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At least 11 people died this Thursday and 46 are missing, after an accident in a coal mine in Siberia which is added to the sinister list of catastrophes that hit this sector in Russia.

According to the Governor of the Kemerovo region, Sergei Tsivilev, there were 285 people at the mine at the time of the accident. Listvyazhnaya, in the city of Gramoteino, in the Siberian region of Kemerovo, where many coal mines are located.

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For now, it has been confirmed that 11 of them died and some 46 miners are still inside the mine, “without there being any communication with them.”

“There is no intense smoke, so we hope there is no fire”, said the person in charge, explaining that the mine’s ventilation systems were still working.

No information has been provided so far on the causes of the accident.

The Russian Emergency Ministry previously explained that 237 miners could be evacuated and that there are at least 45 people injured. Apparently many miners “were intoxicated by the highly toxic smoke.”

The local police detailed that smoke began to be detected coming out of the mine at 8:35 a.m. local time (01:35 GMT).

Russian public television showed rescue teams and police working at the scene in the snow.

“The rescue services keep working” and the exact location of the missing miners “is not known,” according to the Russian Emergency Ministry.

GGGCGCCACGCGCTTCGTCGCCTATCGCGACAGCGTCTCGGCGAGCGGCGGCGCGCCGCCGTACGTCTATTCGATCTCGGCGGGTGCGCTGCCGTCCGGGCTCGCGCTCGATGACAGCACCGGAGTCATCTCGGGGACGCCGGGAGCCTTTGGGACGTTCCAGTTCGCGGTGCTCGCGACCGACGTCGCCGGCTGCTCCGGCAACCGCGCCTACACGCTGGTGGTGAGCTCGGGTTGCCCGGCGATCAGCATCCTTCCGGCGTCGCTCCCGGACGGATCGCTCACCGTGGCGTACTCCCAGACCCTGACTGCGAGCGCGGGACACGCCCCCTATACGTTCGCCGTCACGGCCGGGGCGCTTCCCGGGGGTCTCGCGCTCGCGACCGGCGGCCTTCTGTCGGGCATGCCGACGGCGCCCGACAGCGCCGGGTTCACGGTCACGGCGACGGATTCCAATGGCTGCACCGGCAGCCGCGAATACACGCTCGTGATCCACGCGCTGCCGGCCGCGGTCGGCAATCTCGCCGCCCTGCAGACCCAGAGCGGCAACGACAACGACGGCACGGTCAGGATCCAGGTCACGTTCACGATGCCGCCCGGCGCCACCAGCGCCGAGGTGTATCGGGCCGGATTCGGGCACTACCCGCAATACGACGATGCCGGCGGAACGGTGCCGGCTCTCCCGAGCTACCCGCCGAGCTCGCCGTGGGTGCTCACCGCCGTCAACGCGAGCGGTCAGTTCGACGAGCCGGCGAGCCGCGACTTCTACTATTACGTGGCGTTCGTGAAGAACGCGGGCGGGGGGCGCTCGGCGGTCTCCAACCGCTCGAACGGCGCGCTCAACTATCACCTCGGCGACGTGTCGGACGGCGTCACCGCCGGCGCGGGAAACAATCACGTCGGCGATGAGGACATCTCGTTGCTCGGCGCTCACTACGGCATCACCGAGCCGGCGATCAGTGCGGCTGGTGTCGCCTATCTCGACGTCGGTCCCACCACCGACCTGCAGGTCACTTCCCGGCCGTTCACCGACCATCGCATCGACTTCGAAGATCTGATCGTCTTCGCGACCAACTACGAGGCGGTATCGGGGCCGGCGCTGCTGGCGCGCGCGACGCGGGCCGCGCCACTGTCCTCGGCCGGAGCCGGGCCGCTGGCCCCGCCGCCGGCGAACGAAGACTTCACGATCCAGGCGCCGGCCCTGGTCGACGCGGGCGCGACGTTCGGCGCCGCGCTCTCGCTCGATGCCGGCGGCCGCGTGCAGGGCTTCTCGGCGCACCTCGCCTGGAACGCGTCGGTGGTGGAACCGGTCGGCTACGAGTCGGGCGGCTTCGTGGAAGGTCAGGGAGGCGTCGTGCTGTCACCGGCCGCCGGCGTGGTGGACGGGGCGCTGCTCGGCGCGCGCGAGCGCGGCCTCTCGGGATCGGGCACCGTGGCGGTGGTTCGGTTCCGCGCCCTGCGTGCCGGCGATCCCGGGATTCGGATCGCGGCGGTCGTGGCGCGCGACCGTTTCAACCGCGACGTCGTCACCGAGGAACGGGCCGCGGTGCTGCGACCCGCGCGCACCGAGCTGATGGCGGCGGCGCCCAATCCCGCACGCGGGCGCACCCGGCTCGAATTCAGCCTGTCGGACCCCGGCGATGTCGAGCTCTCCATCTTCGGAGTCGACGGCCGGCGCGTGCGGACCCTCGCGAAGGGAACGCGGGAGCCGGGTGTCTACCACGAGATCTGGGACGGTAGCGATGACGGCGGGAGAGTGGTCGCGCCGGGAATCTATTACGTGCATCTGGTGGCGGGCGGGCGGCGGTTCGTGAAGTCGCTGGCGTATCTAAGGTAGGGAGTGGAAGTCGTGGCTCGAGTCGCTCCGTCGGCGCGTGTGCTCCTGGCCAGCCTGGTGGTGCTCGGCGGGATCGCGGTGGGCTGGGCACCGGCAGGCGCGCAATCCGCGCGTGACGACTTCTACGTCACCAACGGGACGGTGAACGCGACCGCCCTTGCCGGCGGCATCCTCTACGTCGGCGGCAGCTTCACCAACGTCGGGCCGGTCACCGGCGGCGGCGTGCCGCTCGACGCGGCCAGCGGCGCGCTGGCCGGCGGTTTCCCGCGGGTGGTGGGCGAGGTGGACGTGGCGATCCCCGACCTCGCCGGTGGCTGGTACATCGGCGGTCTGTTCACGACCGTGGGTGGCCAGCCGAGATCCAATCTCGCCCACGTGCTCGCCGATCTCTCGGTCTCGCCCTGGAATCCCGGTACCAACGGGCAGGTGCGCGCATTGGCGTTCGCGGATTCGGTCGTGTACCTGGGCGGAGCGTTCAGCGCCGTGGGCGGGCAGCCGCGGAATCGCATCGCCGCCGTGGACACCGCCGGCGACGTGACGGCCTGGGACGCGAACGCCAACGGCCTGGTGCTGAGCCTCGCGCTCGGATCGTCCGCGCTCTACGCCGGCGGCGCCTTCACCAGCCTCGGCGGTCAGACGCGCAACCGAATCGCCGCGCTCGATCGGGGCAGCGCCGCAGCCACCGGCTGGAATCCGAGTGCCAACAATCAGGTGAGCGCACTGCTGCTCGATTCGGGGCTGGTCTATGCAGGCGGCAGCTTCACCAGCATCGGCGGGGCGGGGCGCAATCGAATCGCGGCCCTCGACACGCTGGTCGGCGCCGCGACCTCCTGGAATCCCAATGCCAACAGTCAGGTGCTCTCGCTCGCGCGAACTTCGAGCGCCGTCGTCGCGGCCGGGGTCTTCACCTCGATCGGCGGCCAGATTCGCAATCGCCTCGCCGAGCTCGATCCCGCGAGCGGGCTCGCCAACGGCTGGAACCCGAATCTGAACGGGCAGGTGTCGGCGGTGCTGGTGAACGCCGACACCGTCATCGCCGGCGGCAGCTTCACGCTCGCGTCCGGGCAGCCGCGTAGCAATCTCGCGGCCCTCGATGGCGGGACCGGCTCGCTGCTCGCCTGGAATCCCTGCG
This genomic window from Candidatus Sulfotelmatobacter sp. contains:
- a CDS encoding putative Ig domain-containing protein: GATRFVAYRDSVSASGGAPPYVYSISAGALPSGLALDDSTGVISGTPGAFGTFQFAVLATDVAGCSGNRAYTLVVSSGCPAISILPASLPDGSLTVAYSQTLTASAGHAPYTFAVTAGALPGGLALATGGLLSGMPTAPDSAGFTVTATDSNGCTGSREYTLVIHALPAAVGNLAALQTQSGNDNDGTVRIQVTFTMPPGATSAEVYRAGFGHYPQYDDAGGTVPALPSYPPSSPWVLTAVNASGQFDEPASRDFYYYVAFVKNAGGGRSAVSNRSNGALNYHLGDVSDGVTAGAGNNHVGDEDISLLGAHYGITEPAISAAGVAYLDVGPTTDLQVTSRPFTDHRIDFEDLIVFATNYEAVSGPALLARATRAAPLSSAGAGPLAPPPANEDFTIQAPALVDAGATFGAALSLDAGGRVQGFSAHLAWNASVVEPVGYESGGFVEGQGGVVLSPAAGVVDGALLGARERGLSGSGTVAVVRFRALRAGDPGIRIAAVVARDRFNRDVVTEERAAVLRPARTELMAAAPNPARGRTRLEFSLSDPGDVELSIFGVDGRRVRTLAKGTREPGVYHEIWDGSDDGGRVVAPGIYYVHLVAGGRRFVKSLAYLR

Long list of accidents

An investigation for “violation of security regulations” has been opened.

The mine, which began operations in 1956, registered an accident in October 2004, when a methane explosion killed 13 people. In 1981, another explosion killed five people, according to Russian media.

Accidents in mines in Russia, as in other parts of the former Soviet Union, are often related to a lack of respect for safety regulations, poor management or the deterioration of facilities.

The deadliest accident in recent years left 91 dead and more than 100 injured in May 2010 at the Raspadskaya mine, also in the Kemerovo region, where there are many coal mines.

More recently, in October 2019, an accident at an illegal gold mine dam in Siberia recorded 17 deaths. In August 2017, eight miners disappeared after a flood at a diamond mine in Siberia operated by the Russian group Alrosa, the world’s leading producer.

The company suspended rescue efforts after three weeks of searching for the missing.

Beyond the often tragic human losses, some accidents also serve to shed light on the practices of the Russian mining industry, in which exploitation takes priority over environmental issues.

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